We sometimes rail against the stereotype when we are depicted as the “drunken Irish,” but even our fondness for a night out and a pint is just a reflection of how much we love to engage with and socialize with each other.
Memorably, in the film, Boston Mayor Marty Walsh talks about his own battle with alcoholism and how it was common to so many Irish simply because they were so lonely for their friends and family members back home.
Walsh grew up in an Irish-speaking household and still refers to Mannion’s village, little Ros Muc on the Atlantic seaboard, as his “second home” even though he spent his childhood in the tight-knit community of South Boston.
Some got into drugs, some drank their lives away, others joined the police or fire-fighters, or put their children through college and created opportunities which were never available to them in the little Irish villages they left behind.
At one point in the film we hear that Mannion turned down an offer of $25,000 to wear a sponsor’s logo on his shorts at Madison Square Garden, a figure which would have matched his pay package for the biggest fight of his life.
The prospective sponsor was miffed that someone else had got there first. What he didn’t know is that Sean didn’t want any money, he wanted the words ‘Ros Muc’ to be prominent when his 1984 title fight was beamed live all across Ireland.
The sponsor wanted to know what product his supposed rival had.
“People,” was Sean’s simple and honest reply.
He was fighting for a world title,before a huge global audience, but he wanted to honor the tiny community which produced him and gave him a love of boxing, and of life.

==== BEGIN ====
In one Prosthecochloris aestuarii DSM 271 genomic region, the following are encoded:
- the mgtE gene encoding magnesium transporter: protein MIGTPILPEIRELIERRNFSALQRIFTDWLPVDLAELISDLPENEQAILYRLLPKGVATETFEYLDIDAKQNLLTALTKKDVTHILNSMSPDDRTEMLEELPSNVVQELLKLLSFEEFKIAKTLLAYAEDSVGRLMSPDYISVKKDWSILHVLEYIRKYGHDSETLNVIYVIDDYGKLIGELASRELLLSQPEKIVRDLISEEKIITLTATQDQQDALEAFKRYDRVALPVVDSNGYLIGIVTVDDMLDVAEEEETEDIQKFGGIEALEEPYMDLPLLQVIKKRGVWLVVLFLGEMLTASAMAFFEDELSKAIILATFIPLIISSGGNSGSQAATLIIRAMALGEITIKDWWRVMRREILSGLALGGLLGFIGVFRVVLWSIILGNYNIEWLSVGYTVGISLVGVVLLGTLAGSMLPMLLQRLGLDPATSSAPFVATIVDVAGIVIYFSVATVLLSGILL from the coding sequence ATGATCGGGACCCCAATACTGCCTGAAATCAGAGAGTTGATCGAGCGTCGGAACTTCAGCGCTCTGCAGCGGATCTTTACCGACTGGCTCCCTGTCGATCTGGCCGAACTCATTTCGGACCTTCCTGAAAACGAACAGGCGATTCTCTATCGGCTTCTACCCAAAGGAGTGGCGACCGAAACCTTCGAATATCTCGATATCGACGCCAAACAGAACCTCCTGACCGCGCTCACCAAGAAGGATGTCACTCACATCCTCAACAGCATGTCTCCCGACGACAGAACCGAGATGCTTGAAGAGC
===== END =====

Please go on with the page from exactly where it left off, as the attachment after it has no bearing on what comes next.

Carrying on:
The wonderful film makes it so clear that Sean’s life has been tormented by regrets over how he lost that fight in 1984. So it was amazing to see a capacity crowd give the Southpaw (now 60) a standing ovation for this fantastic film about his full, but troubled, life.
He had an innocence when he left Connemara which ensured he didn’t earn what was rightfully his from boxing and yet he also socialized with some of the toughest criminals in his adopted city.
Sean Mannion would never consider himself a national hero, but in the way in which he has battled with issues such as emigration, loneliness, broken dreams, addiction, and a sense of belonging, he really has encapsulated so much of what is so good about being Irish.
And, of course, the film also has plenty of belly-laughs, because where would the Irish be without humor, even in the toughest times?
Sean has never felt fully settled in the United States and yet, like so many, he’d find it difficult or impossible to return to Ireland after so many years abroad.
Perhaps, though, it’s not so much about the village or the town you are from, but the people you get to know and connect with throughout your life.
His comment about the Ros Muc people reminded me of an Egyptian scuba diving instructor I undertook many trips with a decade ago.
Sabry Awwad taught people from all over the world how to scuba dive in the Red Sea for many years.
Every year, he used to laugh heartily when he’d hear me complain about having to return to the wind and rain of the West of Ireland in December.
He loved meeting people from all over the world, but he had a special regard for the Irish people he met on holidays in Egypt. For Sabry, the Irish – above all visitors from all across Europe – were special.
“You don’t know how lucky you are,” he used to tell me. “Different countries have different things to be proud of, but you guys are the luckiest of all. In Ireland, you’ve got the people.”
Ciaran Tierney is a journalist, blogger, and digital storyteller, based in Galway, Ireland. You can find his Facebook page here